By Sahra Abdi
MOGADISHU (Reuters) - Residents fled Afmadow in southern Somalia Tuesday as al Qaeda-linked rebels rushed in reinforcements and dug defenses around the town in anticipation of clashes with advancing Kenyan-backed government troops.
Afmadow resident Hussein Osman Roble said warplanes were swooping low in the skies above the rebel stronghold but that there were no signs yet of Somali or Kenyan troops on the outskirts of the town.
"Most residents have been fleeing since yesterday toward Dhobley," Roble told Reuters by telephone from inside Afmadow, referring to the border area now cleared of militants according to Kenyan military sources.
It was not immediately clear how far Kenyan and Somali forces were from Afmadow. They had been reported passing through Qoqani, about 30 km to the west, Monday. One pro-government militia commander said late Monday he was 7 km from the town.
Kenya launched an offensive with Somali forces Sunday in a high-stakes bid to secure its porous border with its anarchic neighbor after a wave of kidnappings by gunmen thought to be linked to the rebels.
Al Shabaab threatened to take the "flames of war" back across the frontier if Kenya did not withdraw its troops.
The militants denied they were behind the abduction of four foreigners in three separate incidents along the Kenyan coast and a refugee camp in the past few weeks and said the kidnappings were being used as a pretext for the incursion.
Somalia's al Shabaab rebels said Kenyan forces were 100 km (62 miles) inside Somali territory. Residents in Afmadow had said the advance of ground forces would likely be slowed by heavy rains that had lashed the region.
"Jets have flown low over Afmadow, terrifying the residents, while al Shabaab is digging trenches and tunnels for defense inside and around Afmadow," Roble said.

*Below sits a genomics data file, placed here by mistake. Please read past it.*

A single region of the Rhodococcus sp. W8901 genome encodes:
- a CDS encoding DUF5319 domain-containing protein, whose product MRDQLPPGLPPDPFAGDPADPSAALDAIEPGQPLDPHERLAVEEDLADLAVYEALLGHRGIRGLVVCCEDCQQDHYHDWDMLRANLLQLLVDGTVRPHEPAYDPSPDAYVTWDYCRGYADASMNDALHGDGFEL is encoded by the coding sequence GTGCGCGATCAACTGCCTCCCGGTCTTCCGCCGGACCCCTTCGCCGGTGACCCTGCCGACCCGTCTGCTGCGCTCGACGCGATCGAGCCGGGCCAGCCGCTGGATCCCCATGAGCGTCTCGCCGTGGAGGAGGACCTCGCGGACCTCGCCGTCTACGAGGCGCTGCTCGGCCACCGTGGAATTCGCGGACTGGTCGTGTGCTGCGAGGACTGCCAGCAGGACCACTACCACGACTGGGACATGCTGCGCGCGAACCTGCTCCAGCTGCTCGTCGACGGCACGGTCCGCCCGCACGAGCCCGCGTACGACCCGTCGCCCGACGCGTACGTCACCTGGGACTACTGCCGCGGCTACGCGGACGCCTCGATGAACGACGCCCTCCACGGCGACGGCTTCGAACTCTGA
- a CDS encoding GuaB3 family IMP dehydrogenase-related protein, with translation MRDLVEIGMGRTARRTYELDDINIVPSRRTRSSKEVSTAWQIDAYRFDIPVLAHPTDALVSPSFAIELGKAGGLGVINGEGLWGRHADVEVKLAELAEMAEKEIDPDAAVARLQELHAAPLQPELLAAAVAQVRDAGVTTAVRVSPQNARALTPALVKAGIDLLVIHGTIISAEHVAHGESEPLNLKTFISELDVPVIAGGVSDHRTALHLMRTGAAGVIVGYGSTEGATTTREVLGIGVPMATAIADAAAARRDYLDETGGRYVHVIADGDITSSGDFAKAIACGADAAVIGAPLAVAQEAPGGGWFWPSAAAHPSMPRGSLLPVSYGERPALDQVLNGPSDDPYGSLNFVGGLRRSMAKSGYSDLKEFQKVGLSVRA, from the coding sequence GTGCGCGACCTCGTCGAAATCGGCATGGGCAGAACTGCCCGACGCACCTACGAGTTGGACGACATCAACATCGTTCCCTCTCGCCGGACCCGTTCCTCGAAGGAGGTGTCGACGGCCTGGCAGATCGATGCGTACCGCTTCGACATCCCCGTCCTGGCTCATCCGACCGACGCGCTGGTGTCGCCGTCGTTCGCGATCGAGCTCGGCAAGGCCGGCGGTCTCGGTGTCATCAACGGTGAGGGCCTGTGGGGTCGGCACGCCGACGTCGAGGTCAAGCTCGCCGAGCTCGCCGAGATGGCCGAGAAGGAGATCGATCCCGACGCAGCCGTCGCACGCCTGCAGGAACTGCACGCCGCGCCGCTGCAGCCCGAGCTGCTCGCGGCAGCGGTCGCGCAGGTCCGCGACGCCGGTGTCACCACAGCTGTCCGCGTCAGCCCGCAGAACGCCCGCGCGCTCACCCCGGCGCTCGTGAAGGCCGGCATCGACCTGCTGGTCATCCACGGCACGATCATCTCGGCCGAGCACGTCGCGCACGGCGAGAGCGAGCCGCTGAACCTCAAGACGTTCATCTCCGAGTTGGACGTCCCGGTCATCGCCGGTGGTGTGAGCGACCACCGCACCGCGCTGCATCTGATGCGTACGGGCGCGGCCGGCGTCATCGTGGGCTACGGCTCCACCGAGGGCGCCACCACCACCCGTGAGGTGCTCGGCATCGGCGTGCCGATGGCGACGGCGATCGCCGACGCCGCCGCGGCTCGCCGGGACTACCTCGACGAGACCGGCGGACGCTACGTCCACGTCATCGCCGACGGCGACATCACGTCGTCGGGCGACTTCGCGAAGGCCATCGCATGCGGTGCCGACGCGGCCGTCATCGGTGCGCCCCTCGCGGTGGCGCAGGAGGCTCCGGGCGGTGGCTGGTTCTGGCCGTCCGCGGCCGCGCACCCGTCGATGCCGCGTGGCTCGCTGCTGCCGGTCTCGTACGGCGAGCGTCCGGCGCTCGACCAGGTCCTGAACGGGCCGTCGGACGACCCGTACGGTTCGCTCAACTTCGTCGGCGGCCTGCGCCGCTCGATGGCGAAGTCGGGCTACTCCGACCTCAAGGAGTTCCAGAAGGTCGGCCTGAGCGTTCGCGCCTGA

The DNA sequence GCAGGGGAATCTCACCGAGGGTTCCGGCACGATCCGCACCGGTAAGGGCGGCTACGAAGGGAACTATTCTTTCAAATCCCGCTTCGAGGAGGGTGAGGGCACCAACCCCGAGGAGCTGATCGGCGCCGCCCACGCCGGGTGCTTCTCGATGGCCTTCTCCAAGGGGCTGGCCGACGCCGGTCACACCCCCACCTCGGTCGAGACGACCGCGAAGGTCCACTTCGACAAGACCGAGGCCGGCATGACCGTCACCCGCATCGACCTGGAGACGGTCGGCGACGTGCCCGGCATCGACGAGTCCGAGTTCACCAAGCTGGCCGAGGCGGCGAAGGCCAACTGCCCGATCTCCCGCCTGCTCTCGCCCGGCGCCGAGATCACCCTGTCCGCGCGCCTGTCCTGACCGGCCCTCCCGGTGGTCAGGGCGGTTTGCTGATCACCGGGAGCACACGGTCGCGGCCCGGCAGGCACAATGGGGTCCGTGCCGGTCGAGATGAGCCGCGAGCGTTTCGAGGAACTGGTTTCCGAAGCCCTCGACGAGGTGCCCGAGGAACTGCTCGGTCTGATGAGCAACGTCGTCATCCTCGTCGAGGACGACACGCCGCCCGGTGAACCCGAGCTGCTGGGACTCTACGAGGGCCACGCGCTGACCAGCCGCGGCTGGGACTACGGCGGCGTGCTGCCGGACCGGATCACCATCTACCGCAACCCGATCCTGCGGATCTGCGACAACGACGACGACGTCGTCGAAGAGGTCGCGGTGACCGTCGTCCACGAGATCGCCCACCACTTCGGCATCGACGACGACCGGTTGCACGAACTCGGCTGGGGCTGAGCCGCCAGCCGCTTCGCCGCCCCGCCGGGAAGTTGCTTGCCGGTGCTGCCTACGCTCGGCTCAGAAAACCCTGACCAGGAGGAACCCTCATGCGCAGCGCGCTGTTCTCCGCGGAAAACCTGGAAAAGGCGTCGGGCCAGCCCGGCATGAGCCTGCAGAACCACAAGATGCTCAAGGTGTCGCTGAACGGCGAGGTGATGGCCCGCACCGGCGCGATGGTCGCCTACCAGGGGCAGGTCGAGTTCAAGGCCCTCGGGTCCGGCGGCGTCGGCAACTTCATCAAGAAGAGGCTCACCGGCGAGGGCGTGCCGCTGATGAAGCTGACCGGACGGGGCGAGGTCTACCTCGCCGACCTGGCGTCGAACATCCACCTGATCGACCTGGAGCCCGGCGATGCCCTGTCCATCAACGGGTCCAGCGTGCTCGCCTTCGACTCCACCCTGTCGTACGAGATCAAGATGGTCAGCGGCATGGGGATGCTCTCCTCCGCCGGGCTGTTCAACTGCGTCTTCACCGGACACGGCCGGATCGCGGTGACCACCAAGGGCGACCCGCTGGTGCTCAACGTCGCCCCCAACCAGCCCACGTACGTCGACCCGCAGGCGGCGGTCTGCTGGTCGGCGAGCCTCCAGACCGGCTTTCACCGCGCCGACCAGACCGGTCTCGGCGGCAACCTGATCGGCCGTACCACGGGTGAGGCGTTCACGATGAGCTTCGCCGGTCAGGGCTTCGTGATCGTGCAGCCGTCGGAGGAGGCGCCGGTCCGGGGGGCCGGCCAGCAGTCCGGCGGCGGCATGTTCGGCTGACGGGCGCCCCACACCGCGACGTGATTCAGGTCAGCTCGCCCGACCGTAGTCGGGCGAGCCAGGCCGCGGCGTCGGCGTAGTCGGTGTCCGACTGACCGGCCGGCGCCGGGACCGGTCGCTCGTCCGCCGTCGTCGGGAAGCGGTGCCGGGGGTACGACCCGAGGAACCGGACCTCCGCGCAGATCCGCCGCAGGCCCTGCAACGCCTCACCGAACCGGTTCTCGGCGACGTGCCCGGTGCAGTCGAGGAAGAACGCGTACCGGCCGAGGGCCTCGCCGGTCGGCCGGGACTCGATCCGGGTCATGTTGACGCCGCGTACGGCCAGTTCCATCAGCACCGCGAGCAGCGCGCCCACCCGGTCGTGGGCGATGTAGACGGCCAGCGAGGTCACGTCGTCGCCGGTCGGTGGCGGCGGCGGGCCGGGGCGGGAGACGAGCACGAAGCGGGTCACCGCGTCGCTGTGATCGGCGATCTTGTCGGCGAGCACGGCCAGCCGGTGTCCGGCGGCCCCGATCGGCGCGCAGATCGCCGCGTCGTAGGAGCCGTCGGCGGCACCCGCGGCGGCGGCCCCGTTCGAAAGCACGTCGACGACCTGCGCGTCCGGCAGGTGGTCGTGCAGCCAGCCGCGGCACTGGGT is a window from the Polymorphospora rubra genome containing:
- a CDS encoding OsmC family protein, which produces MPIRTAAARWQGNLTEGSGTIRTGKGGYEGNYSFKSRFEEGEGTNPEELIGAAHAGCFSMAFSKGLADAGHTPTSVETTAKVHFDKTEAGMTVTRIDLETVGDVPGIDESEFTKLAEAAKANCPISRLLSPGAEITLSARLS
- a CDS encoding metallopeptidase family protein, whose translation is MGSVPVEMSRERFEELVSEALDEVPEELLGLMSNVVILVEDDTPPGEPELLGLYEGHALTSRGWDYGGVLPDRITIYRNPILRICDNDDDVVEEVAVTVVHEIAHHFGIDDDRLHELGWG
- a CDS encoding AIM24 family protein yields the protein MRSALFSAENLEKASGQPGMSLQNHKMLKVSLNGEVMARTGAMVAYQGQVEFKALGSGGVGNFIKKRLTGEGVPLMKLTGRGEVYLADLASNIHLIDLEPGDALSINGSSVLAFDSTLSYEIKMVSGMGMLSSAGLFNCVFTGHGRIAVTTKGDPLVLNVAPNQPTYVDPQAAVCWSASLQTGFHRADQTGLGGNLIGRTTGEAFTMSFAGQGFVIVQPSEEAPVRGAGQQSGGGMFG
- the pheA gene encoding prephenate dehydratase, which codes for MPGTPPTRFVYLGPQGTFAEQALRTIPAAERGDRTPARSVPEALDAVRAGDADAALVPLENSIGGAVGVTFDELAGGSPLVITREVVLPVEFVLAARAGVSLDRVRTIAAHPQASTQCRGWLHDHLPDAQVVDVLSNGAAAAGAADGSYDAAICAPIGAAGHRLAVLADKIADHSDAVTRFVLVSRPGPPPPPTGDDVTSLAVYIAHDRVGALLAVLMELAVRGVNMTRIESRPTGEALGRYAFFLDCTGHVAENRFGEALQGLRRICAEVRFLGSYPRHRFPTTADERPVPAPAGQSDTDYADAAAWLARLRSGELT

The militants have scrambled columns of fighters and dozens of battle-wagons mounted with heavy machine guns as remaining residents braced for fierce clashes.
Residents in the rebel-controlled port city of Kismayu, the nerve center of rebel operations in the south, said dozens of rebel trucks raced out of the coastal city Monday.
A resident in Dhobley said the border town was calm overnight.
The Islamist militants, who have wrested control of much of Somalia from a weak internationally backed interim government and warlords, have threatened retaliatory attacks on Kenya.
East Africa's biggest economy has long looked nervously at its anarchic neighbor and its troops have made brief incursions into Somali territory in the past.
The latest operation is a major escalation in military involvement and risks dragging Kenya deeper into Somalia's two-decade civil.
Horn of Africa analysts said Kenya did not have the capacity or the will to "occupy" Somalia's border areas and would look to Somali forces and government allied militia to hold onto territory cleared of al Shabaab.
(Reporting by Sahra Abdi; Writing by Richard Lough; Editing by Karolina Tagaris)